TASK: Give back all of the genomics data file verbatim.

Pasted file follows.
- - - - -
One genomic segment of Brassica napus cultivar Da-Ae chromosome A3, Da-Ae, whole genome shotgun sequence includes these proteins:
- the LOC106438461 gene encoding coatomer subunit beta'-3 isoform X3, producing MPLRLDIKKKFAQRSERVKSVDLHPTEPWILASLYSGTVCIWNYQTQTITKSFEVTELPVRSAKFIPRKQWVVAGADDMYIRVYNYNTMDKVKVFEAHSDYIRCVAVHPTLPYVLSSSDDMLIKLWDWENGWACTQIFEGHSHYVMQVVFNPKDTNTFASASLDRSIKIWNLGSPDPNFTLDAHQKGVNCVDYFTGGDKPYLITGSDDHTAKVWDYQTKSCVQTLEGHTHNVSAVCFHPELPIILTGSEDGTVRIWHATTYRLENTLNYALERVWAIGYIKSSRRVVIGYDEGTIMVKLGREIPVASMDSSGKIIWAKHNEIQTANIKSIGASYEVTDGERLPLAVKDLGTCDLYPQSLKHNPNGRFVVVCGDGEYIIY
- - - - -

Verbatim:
One genomic segment of Brassica napus cultivar Da-Ae chromosome A3, Da-Ae, whole genome shotgun sequence includes these proteins:
- the LOC106438461 gene encoding coatomer subunit beta'-3 isoform X3, producing MPLRLDIKKKFAQRSERVKSVDLHPTEPWILASLYSGTVCIWNYQTQTITKSFEVTELPVRSAKFIPRKQWVVAGADDMYIRVYNYNTMDKVKVFEAHSDYIRCVAVHPTLPYVLSSSDDMLIKLWDWENGWACTQIFEGHSHYVMQVVFNPKDTNTFASASLDRSIKIWNLGSPDPNFTLDAHQKGVNCVDYFTGGDKPYLITGSDDHTAKVWDYQTKSCVQTLEGHTHNVSAVCFHPELPIILTGSEDGTVRIWHATTYRLENTLNYALERVWAIGYIKSSRRVVIGYDEGTIMVKLGREIPVASMDSSGKIIWAKHNEIQTANIKSIGASYEVTDGERLPLAVKDLGTCDLYPQSLKHNPNGRFVVVCGDGEYIIY